The Age of Stupid
Marrying Britain’s honourable tradition of dystopian sci-fi (The War of the Worlds, Brave New World, 1984) with the eco documentary form (A Crude Awakening, An Inconvenient Truth, The 11th Hour), Franny McLibel Armstrong’s film is an aesthetically pragmatic, ethically dogmatic attempt to save the world. More or less a documentary study telling six stories from four continents, the film’s strength lies in their variety – two of which suggest self-conscious awareness from the position of comfort; and two the ambivalence involved in doing one’s bit, and the remaining two from people deprived of status and power and who could benefit from a greater equity of the world’s resources. As the filmmakers talk to people from England, France, the US, India, Iraq and Africa, so one sees the need for a rainbow coalition if we’re to live much beyond 2055.
Which is where the sci-fi comes in as framing device, with Pete Postlethwaite playing a character looking after the Global Archive in the future near the now melted Arctic, as the film becomes an extended suicide note about the human race’s death drive. The film isn’t quite as despairing as all that, and the sci-fi element is clearly a device to give us all a kick up the backside and do more to stop the raping of planetary resources. Consumers of the world unite, The Age of Stupid proposes. We have nothing to lose but our impulse buys and quick fix identity products, many of which promptly find themselves in landfills in China anyway.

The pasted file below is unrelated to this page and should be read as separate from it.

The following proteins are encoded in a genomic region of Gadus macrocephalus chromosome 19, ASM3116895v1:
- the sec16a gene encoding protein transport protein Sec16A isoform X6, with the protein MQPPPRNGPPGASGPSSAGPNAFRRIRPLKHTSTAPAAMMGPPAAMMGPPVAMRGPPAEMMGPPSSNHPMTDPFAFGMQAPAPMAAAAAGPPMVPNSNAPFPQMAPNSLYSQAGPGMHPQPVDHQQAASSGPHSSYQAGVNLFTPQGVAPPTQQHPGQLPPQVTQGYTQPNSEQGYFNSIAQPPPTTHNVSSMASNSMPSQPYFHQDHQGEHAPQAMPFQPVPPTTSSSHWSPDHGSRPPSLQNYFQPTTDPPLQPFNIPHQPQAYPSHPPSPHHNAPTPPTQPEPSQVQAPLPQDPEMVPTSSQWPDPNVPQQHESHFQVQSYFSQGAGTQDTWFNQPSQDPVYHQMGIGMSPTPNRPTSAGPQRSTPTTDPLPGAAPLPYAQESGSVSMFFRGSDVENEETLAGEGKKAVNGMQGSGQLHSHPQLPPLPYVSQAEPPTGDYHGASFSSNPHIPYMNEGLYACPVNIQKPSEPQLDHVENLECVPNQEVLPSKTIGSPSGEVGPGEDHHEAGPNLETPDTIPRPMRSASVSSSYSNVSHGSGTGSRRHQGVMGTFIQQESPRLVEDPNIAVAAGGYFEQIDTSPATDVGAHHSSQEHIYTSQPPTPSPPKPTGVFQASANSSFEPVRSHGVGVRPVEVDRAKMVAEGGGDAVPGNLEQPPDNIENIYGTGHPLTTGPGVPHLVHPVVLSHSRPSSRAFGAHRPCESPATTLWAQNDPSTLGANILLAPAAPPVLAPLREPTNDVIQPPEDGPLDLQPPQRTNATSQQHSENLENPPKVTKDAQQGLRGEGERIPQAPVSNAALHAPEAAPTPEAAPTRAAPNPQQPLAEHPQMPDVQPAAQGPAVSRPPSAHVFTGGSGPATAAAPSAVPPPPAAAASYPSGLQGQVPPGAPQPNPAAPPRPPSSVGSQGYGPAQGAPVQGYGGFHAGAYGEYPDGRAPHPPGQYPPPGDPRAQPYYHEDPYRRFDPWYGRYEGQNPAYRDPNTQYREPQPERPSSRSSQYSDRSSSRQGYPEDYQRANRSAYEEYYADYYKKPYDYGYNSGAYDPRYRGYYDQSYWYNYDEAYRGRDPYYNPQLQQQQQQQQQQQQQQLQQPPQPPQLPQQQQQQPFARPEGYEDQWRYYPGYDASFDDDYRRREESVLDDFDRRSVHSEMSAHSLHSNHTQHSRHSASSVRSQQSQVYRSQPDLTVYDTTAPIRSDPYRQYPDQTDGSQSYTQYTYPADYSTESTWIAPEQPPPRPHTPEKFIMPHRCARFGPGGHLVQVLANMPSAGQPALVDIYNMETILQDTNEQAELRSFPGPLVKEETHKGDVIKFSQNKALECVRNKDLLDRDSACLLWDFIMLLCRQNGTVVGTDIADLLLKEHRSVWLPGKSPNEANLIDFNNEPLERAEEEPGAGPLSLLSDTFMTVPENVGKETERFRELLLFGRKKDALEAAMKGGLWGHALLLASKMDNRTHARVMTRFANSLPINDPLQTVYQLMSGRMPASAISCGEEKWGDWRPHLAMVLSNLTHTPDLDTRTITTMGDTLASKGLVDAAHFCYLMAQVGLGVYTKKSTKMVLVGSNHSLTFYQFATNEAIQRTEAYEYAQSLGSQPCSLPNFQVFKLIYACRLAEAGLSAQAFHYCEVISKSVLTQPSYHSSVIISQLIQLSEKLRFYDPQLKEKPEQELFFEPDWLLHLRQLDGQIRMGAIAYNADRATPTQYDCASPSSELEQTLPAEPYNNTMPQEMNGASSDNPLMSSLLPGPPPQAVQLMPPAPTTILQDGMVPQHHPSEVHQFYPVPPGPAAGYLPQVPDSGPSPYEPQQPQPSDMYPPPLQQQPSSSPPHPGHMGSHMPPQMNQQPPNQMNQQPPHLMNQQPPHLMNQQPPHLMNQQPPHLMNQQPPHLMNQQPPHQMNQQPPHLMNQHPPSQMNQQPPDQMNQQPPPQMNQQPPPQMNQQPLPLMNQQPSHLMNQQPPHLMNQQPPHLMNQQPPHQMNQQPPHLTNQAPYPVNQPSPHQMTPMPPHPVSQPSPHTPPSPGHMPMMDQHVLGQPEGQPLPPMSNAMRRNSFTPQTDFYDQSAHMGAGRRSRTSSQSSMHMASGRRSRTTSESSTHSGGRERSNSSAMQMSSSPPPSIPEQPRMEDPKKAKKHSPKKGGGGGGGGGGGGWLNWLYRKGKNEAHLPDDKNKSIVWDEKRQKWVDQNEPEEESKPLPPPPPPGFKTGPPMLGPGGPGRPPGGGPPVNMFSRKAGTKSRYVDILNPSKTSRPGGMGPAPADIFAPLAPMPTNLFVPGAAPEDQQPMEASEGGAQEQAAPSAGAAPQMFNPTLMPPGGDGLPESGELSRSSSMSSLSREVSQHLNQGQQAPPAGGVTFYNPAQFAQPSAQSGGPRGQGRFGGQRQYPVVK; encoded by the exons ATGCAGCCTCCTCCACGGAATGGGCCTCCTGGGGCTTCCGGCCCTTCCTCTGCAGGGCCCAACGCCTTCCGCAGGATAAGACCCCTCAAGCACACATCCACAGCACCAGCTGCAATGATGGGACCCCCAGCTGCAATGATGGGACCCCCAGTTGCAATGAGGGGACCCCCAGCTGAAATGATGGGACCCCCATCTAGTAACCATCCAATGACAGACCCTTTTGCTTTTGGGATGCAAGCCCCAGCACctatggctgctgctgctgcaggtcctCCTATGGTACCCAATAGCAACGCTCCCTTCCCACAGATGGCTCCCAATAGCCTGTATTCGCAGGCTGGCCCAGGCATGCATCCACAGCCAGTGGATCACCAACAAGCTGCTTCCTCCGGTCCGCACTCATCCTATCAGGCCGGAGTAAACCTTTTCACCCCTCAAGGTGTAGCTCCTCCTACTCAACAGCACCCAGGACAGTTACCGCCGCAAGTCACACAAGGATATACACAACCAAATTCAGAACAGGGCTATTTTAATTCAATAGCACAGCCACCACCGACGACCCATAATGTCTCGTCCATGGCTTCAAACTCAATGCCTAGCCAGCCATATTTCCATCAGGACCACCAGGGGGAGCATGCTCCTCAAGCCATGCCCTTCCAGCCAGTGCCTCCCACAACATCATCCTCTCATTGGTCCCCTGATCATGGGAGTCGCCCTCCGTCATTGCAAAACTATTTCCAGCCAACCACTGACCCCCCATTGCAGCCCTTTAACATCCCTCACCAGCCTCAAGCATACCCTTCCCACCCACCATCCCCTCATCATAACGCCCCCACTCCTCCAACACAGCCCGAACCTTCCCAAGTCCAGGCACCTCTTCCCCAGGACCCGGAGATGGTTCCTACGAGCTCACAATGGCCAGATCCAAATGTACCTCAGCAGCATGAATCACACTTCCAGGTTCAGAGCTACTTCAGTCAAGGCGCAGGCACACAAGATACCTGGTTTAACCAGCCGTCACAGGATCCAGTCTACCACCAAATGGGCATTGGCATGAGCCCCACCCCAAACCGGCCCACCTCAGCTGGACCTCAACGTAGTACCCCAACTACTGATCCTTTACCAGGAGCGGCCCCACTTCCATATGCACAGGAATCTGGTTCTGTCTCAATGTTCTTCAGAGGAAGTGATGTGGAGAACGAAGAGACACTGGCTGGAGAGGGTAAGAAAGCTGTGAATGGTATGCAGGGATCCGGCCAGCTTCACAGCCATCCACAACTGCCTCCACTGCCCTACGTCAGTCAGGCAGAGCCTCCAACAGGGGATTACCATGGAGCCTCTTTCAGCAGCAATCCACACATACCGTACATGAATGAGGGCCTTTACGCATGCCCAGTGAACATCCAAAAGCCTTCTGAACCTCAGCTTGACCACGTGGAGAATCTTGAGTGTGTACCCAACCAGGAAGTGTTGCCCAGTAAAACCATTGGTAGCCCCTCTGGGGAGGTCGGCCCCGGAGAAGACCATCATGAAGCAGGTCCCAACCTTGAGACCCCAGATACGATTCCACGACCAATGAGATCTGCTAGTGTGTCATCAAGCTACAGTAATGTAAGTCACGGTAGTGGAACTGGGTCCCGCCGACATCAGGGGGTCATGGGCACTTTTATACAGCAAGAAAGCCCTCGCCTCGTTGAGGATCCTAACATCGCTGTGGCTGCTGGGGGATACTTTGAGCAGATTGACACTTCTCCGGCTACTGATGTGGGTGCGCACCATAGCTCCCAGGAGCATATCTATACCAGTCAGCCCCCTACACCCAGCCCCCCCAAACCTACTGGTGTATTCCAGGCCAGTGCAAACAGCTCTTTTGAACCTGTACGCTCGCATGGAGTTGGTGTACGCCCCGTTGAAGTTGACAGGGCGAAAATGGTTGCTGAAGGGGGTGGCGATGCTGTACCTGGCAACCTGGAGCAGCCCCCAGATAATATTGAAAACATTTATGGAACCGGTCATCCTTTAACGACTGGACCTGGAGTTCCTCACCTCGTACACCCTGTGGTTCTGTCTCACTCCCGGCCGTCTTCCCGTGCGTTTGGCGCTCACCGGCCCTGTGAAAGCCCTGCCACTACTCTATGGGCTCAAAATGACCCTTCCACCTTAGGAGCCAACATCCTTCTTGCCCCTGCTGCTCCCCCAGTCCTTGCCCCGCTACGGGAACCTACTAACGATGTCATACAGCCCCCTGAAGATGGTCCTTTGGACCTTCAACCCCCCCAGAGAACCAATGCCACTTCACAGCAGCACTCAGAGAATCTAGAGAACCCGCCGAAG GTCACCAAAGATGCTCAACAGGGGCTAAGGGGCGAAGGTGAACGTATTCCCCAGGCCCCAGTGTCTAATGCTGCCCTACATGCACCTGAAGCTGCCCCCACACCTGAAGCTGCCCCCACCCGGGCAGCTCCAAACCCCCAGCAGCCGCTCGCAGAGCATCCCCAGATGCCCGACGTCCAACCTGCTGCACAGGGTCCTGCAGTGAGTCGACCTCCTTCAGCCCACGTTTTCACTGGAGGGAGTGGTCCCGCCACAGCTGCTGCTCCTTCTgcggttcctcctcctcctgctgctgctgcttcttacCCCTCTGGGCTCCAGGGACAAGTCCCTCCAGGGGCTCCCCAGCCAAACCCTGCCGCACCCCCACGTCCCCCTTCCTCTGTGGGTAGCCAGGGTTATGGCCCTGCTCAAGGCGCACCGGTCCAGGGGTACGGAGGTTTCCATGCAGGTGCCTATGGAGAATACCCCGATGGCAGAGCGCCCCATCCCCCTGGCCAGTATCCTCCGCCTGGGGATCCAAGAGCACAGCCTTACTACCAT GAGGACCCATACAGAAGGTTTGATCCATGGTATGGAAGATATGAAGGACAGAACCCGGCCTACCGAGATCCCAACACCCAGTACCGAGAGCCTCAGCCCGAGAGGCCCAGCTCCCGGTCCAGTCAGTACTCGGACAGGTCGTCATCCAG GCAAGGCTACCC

Filmhouse, Edinburgh, and selected release, Fri 20 Mar.